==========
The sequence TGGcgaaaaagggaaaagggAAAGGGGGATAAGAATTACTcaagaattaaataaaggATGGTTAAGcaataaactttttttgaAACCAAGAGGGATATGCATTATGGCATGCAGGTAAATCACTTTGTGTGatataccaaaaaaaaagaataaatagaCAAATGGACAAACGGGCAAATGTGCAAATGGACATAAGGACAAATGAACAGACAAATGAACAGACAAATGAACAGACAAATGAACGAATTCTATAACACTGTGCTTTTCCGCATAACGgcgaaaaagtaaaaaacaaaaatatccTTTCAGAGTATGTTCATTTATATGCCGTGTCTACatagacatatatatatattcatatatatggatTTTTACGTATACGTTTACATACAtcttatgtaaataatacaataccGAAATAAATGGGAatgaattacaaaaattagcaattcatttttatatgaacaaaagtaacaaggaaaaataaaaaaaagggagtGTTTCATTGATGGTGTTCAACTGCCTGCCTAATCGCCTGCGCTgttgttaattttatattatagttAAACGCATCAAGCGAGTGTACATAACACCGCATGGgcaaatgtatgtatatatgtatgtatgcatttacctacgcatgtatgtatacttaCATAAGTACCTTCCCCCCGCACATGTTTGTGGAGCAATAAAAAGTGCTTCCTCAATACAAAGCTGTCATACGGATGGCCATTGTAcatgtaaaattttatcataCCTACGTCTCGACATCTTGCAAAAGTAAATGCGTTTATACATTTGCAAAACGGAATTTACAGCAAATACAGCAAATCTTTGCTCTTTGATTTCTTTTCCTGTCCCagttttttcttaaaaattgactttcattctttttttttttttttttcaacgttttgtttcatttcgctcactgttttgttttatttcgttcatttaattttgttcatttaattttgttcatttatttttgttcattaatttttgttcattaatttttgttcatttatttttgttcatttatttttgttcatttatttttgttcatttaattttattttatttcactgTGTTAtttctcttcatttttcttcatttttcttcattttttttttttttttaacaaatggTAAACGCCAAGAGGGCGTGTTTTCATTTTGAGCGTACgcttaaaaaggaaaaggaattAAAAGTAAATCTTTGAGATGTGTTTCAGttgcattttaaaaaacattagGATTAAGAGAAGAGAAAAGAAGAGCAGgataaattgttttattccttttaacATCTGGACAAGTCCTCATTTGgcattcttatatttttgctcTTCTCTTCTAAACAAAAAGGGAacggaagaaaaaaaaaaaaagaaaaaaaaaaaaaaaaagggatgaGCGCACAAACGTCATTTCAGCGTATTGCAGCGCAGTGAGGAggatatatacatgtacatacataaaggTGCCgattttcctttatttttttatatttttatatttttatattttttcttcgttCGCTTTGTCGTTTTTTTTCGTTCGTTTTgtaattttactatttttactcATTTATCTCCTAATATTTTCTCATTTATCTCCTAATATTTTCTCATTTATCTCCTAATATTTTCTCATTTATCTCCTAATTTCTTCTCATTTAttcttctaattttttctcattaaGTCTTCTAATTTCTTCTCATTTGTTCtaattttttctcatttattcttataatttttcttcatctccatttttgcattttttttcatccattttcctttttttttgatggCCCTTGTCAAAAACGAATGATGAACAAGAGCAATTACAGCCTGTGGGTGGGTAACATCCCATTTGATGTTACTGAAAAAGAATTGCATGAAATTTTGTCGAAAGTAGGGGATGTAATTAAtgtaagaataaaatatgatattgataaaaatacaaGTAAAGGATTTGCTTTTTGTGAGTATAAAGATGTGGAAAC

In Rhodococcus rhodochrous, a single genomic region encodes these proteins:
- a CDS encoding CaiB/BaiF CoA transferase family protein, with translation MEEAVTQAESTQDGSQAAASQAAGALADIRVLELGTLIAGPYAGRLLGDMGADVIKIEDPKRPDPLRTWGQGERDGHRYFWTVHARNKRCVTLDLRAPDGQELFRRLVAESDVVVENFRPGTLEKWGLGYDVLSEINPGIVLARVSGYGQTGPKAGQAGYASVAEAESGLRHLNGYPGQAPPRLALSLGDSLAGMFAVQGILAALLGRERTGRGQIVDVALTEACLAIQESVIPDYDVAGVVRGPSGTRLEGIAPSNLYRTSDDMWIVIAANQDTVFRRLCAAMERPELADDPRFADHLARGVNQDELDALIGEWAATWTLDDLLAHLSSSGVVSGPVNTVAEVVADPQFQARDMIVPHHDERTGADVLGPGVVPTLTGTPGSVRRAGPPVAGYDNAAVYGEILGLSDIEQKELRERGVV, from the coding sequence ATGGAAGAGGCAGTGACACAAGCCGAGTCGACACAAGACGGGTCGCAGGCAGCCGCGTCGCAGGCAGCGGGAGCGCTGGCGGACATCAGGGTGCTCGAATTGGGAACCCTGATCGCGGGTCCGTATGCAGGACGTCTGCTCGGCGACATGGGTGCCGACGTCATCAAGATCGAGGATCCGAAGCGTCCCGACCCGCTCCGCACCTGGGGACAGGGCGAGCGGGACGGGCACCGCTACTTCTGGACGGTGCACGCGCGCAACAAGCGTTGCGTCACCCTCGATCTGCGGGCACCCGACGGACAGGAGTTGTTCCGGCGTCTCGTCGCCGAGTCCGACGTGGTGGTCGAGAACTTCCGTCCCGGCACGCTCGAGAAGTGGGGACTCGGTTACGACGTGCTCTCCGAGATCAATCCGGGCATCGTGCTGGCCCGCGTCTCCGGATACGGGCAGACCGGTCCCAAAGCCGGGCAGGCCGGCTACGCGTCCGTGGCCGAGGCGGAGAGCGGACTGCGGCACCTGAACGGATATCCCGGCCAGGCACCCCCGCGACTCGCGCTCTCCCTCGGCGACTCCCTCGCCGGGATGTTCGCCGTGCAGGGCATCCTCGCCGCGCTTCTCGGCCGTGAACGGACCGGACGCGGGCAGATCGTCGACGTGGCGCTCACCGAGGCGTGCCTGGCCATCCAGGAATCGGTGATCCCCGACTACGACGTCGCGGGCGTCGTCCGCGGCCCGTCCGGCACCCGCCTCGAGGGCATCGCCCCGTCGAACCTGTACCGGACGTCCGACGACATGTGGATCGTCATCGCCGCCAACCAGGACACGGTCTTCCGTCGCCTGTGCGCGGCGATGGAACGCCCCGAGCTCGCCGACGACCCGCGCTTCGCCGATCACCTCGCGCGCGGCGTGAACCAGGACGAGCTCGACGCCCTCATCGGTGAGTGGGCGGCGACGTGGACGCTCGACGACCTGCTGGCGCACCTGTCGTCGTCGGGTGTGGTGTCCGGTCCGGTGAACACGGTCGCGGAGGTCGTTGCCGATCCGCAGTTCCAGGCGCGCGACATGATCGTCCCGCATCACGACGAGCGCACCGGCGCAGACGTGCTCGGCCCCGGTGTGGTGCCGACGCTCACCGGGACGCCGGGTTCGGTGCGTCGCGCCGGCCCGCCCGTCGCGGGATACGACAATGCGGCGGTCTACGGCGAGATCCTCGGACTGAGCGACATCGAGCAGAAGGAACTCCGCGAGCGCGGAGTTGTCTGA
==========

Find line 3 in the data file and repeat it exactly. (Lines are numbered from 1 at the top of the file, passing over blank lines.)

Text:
- a CDS encoding CaiB/BaiF CoA transferase family protein, with translation MEEAVTQAESTQDGSQAAASQAAGALADIRVLELGTLIAGPYAGRLLGDMGADVIKIEDPKRPDPLRTWGQGERDGHRYFWTVHARNKRCVTLDLRAPDGQELFRRLVAESDVVVENFRPGTLEKWGLGYDVLSEINPGIVLARVSGYGQTGPKAGQAGYASVAEAESGLRHLNGYPGQAPPRLALSLGDSLAGMFAVQGILAALLGRERTGRGQIVDVALTEACLAIQESVIPDYDVAGVVRGPSGTRLEGIAPSNLYRTSDDMWIVIAANQDTVFRRLCAAMERPELADDPRFADHLARGVNQDELDALIGEWAATWTLDDLLAHLSSSGVVSGPVNTVAEVVADPQFQARDMIVPHHDERTGADVLGPGVVPTLTGTPGSVRRAGPPVAGYDNAAVYGEILGLSDIEQKELRERGVV, from the coding sequence ATGGAAGAGGCAGTGACACAAGCCGAGTCGACACAAGACGGGTCGCAGGCAGCCGCGTCGCAGGCAGCGGGAGCGCTGGCGGACATCAGGGTGCTCGAATTGGGAACCCTGATCGCGGGTCCGTATGCAGGACGTCTGCTCGGCGACATGGGTGCCGACGTCATCAAGATCGAGGATCCGAAGCGTCCCGACCCGCTCCGCACCTGGGGACAGGGCGAGCGGGACGGGCACCGCTACTTCTGGACGGTGCACGCGCGCAACAAGCGTTGCGTCACCCTCGATCTGCGGGCACCCGACGGACAGGAGTTGTTCCGGCGTCTCGTCGCCGAGTCCGACGTGGTGGTCGAGAACTTCCGTCCCGGCACGCTCGAGAAGTGGGGACTCGGTTACGACGTGCTCTCCGAGATCAATCCGGGCATCGTGCTGGCCCGCGTCTCCGGATACGGGCAGACCGGTCCCAAAGCCGGGCAGGCCGGCTACGCGTCCGTGGCCGAGGCGGAGAGCGGACTGCGGCACCTGAACGGATATCCCGGCCAGGCACCCCCGCGACTCGCGCTCTCCCTCGGCGACTCCCTCGCCGGGATGTTCGCCGTGCAGGGCATCCTCGCCGCGCTTCTCGGCCGTGAACGGACCGGACGCGGGCAGATCGTCGACGTGGCGCTCACCGAGGCGTGCCTGGCCATCCAGGAATCGGTGATCCCCGACTACGACGTCGCGGGCGTCGTCCGCGGCCCGTCCGGCACCCGCCTCGAGGGCATCGCCCCGTCGAACCTGTACCGGACGTCCGACGACATGTGGATCGTCATCGCCGCCAACCAGGACACGGTCTTCCGTCGCCTGTGCGCGGCGATGGAACGCCCCGAGCTCGCCGACGACCCGCGCTTCGCCGATCACCTCGCGCGCGGCGTGAACCAGGACGAGCTCGACGCCCTCATCGGTGAGTGGGCGGCGACGTGGACGCTCGACGACCTGCTGGCGCACCTGTCGTCGTCGGGTGTGGTGTCCGGTCCGGTGAACACGGTCGCGGAGGTCGTTGCCGATCCGCAGTTCCAGGCGCGCGACATGATCGTCCCGCATCACGACGAGCGCACCGGCGCAGACGTGCTCGGCCCCGGTGTGGTGCCGACGCTCACCGGGACGCCGGGTTCGGTGCGTCGCGCCGGCCCGCCCGTCGCGGGATACGACAATGCGGCGGTCTACGGCGAGATCCTCGGACTGAGCGACATCGAGCAGAAGGAACTCCGCGAGCGCGGAGTTGTCTGA